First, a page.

Ten years ago I set out to understand who corporate entrepreneurs and intrapreneurs were, how they were different and why it was important. At the time there was no empirical data that adequately described who these individuals were.  There was no consensus in the academic and business worlds. Attributes of external entrepreneurs were randomly applied to these individuals.  It was clear that nobody really knew.

So it became my mission to find out. 

My hypothesis at the time was that I would find a few key attributes that would distinguish intrapreneurs from more traditional employees.  That women were more successful intrapreneurs given their collaborative and relationship oriented styles.  The ultimate goal was to define the characteristics and capabilities of successful intrapreneurs.

Along the way I met a Senior Vice President of a major New England Bank who was an experienced intrapreneur and together we set out to unravel the mystery of who these individuals were.  In order to do this we first had to find them.  Given the high failure rate of new ventures (90-95%) inside organizations our task was to find those few individuals and projects (5-10%) that were successful. 

We thought we would start by asking C-Level executives in large organizations if we could talk to their entrepreneurial leaders.  They scoffed at us and told us they didn’t have any of those types of people. Needless to say we had to find another way.  It actually took us six months to find these internal entrepreneurs but it was worth the wait.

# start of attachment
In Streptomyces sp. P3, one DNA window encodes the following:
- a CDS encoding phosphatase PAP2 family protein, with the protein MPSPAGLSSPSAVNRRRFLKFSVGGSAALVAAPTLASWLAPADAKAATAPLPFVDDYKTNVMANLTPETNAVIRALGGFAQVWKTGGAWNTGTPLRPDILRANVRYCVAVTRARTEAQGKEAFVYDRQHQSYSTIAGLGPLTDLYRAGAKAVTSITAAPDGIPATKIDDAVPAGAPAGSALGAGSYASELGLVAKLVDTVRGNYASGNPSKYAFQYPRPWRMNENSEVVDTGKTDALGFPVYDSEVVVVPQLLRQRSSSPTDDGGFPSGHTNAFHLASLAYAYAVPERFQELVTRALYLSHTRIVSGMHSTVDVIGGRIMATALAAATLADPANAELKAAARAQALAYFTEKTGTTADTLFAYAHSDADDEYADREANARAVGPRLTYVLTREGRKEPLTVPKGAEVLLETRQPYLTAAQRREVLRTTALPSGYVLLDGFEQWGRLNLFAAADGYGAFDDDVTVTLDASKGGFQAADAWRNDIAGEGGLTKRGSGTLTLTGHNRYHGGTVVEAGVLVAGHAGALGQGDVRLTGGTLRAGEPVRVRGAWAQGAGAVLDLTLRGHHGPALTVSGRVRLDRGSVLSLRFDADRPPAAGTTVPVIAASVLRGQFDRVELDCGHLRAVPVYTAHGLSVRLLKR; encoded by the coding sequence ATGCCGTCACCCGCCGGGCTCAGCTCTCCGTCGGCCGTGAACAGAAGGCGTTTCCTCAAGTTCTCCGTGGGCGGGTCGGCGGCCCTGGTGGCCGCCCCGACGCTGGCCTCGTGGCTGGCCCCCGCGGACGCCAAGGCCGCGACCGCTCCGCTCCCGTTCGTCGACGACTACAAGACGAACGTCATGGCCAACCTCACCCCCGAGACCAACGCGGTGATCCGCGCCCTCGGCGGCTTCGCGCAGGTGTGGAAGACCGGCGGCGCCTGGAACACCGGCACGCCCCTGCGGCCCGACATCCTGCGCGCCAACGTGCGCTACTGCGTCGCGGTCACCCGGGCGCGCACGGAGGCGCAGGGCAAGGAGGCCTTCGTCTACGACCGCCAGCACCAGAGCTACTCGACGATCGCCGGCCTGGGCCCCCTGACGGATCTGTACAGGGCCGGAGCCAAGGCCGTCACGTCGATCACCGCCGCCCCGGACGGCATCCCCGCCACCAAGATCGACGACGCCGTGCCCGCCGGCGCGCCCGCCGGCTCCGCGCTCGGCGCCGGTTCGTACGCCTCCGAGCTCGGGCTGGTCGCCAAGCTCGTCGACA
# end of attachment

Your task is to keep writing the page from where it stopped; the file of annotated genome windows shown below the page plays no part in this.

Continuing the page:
Most of the individuals involved in our research had built million and billion dollar businesses for their organizations.  They didn’t think of themselves as internal entrepreneurs.  They told us that they didn’t feel like they fit.  They said that their organizations did not understand them or appreciate them for who they were, what they did or how they did it.  So they were more than happy to help.  They wanted their organizations to know what it was like to be an entrepreneur inside an established organization.  They knew our research would help do that.

Together we worked with them to define who they were at the core and what made them intrapreneurs.

Earlier research had been conducted using the Big Five Personality to try to determine if these five factors adequately characterized intrapreneurs.  The research was inconclusive.  One researcher who we spoke to said that the Big Five was too high level to accurately distinguish intrapreneurs from more traditional employees.  We realized at this point that we needed to dive deeper.  We decided to look at behaviors and competencies to see if we could differentiate intrapreneurs from others.

In order to conduct our research we needed to build a tool to do our research.  We worked with a behavioral assessment vendor who had over thirty years of experience in developing successful profiles for specific job functions.  We worked collaboratively with them to identify the behaviors and competencies that intrapreneurs needed to be successful and effective in that role.   Then we created a new success profile designed specifically for intrapreneurs called the Corporate Entrepreneur Profile. We used the profile to conduct our research and refine the tool along the way.